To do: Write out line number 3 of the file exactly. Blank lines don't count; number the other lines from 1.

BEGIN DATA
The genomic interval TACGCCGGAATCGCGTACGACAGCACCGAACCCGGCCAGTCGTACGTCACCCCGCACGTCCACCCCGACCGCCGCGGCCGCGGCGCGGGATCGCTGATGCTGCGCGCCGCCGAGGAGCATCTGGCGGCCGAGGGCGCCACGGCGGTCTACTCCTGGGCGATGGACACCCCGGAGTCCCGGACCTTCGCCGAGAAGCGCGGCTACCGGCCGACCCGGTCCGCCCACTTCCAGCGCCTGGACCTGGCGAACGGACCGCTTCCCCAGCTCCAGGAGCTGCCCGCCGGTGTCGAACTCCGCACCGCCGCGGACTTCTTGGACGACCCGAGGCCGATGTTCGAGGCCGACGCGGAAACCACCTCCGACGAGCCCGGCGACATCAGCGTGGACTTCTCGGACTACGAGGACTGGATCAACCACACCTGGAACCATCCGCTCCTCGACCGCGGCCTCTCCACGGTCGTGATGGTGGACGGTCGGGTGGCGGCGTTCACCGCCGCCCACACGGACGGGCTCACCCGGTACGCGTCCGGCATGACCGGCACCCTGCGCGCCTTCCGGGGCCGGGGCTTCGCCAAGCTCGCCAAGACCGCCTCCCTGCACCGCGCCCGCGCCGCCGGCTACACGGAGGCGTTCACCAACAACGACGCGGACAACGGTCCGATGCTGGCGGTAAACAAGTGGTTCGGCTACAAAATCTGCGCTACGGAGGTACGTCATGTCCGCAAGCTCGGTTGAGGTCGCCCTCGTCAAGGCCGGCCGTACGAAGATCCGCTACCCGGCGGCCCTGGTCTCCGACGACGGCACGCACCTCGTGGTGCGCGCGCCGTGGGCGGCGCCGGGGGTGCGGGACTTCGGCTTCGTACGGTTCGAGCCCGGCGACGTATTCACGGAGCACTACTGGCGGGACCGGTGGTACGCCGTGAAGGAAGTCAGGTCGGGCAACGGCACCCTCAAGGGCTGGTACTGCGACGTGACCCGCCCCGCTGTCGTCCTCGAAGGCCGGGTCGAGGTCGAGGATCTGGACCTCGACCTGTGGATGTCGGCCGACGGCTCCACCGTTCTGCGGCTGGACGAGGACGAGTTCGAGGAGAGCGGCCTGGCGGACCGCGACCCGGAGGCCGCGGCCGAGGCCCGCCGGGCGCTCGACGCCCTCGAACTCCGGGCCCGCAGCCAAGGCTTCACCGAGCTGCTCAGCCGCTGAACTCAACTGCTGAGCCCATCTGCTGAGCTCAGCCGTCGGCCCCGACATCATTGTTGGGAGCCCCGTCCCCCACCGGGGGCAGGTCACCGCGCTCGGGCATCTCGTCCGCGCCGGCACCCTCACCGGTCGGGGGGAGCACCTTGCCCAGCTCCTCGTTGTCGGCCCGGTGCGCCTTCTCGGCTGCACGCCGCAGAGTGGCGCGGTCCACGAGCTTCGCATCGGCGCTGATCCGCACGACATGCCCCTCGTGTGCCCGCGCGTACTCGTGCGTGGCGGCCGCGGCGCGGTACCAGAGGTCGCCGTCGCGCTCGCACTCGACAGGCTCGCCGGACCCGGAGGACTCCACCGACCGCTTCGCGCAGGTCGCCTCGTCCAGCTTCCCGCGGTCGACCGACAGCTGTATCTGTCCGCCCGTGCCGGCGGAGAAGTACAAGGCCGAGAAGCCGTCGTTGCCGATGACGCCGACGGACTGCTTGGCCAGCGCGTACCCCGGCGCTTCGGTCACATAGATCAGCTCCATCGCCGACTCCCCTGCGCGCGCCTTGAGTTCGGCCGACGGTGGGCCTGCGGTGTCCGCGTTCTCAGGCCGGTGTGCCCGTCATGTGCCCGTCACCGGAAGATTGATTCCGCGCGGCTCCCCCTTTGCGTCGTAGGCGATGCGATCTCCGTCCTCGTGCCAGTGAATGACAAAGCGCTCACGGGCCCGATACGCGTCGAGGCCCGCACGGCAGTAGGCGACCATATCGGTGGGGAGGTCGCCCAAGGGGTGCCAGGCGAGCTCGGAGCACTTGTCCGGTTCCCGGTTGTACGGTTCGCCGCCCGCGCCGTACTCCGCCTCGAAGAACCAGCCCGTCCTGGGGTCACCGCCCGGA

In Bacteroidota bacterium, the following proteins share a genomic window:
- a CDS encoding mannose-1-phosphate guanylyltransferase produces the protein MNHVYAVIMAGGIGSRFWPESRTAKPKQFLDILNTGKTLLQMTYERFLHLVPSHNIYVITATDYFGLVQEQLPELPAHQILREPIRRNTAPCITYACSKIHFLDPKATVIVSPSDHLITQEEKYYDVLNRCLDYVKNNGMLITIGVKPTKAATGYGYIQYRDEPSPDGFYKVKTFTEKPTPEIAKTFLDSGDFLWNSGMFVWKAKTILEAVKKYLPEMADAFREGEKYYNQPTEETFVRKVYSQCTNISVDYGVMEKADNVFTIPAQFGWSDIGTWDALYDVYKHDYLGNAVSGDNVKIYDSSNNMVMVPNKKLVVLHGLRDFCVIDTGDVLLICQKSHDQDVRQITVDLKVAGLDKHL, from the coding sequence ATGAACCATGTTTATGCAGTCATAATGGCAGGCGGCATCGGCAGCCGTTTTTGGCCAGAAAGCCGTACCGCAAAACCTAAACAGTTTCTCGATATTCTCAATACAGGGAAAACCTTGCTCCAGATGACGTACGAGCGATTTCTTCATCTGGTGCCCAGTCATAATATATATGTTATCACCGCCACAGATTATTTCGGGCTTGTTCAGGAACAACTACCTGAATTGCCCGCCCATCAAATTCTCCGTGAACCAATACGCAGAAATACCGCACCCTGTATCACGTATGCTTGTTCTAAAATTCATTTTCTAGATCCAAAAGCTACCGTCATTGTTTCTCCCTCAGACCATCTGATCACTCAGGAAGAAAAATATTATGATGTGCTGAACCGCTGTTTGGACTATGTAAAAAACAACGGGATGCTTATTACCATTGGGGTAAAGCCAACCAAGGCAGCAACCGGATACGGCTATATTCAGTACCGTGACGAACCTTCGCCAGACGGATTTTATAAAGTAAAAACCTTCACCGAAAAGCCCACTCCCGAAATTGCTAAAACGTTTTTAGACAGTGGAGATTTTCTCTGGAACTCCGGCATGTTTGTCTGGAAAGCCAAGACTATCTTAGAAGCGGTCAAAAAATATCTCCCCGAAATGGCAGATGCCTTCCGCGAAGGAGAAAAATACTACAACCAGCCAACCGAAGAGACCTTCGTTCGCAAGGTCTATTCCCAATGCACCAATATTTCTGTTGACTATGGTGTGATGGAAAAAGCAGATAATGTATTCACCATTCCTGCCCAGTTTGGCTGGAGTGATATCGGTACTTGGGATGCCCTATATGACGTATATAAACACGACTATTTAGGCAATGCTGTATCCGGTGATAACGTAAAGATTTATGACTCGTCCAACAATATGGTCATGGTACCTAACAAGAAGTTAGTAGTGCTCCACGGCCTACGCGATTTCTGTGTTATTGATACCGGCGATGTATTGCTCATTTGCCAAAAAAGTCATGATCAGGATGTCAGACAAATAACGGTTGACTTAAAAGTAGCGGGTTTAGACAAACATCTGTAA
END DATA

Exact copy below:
- a CDS encoding mannose-1-phosphate guanylyltransferase produces the protein MNHVYAVIMAGGIGSRFWPESRTAKPKQFLDILNTGKTLLQMTYERFLHLVPSHNIYVITATDYFGLVQEQLPELPAHQILREPIRRNTAPCITYACSKIHFLDPKATVIVSPSDHLITQEEKYYDVLNRCLDYVKNNGMLITIGVKPTKAATGYGYIQYRDEPSPDGFYKVKTFTEKPTPEIAKTFLDSGDFLWNSGMFVWKAKTILEAVKKYLPEMADAFREGEKYYNQPTEETFVRKVYSQCTNISVDYGVMEKADNVFTIPAQFGWSDIGTWDALYDVYKHDYLGNAVSGDNVKIYDSSNNMVMVPNKKLVVLHGLRDFCVIDTGDVLLICQKSHDQDVRQITVDLKVAGLDKHL, from the coding sequence ATGAACCATGTTTATGCAGTCATAATGGCAGGCGGCATCGGCAGCCGTTTTTGGCCAGAAAGCCGTACCGCAAAACCTAAACAGTTTCTCGATATTCTCAATACAGGGAAAACCTTGCTCCAGATGACGTACGAGCGATTTCTTCATCTGGTGCCCAGTCATAATATATATGTTATCACCGCCACAGATTATTTCGGGCTTGTTCAGGAACAACTACCTGAATTGCCCGCCCATCAAATTCTCCGTGAACCAATACGCAGAAATACCGCACCCTGTATCACGTATGCTTGTTCTAAAATTCATTTTCTAGATCCAAAAGCTACCGTCATTGTTTCTCCCTCAGACCATCTGATCACTCAGGAAGAAAAATATTATGATGTGCTGAACCGCTGTTTGGACTATGTAAAAAACAACGGGATGCTTATTACCATTGGGGTAAAGCCAACCAAGGCAGCAACCGGATACGGCTATATTCAGTACCGTGACGAACCTTCGCCAGACGGATTTTATAAAGTAAAAACCTTCACCGAAAAGCCCACTCCCGAAATTGCTAAAACGTTTTTAGACAGTGGAGATTTTCTCTGGAACTCCGGCATGTTTGTCTGGAAAGCCAAGACTATCTTAGAAGCGGTCAAAAAATATCTCCCCGAAATGGCAGATGCCTTCCGCGAAGGAGAAAAATACTACAACCAGCCAACCGAAGAGACCTTCGTTCGCAAGGTCTATTCCCAATGCACCAATATTTCTGTTGACTATGGTGTGATGGAAAAAGCAGATAATGTATTCACCATTCCTGCCCAGTTTGGCTGGAGTGATATCGGTACTTGGGATGCCCTATATGACGTATATAAACACGACTATTTAGGCAATGCTGTATCCGGTGATAACGTAAAGATTTATGACTCGTCCAACAATATGGTCATGGTACCTAACAAGAAGTTAGTAGTGCTCCACGGCCTACGCGATTTCTGTGTTATTGATACCGGCGATGTATTGCTCATTTGCCAAAAAAGTCATGATCAGGATGTCAGACAAATAACGGTTGACTTAAAAGTAGCGGGTTTAGACAAACATCTGTAA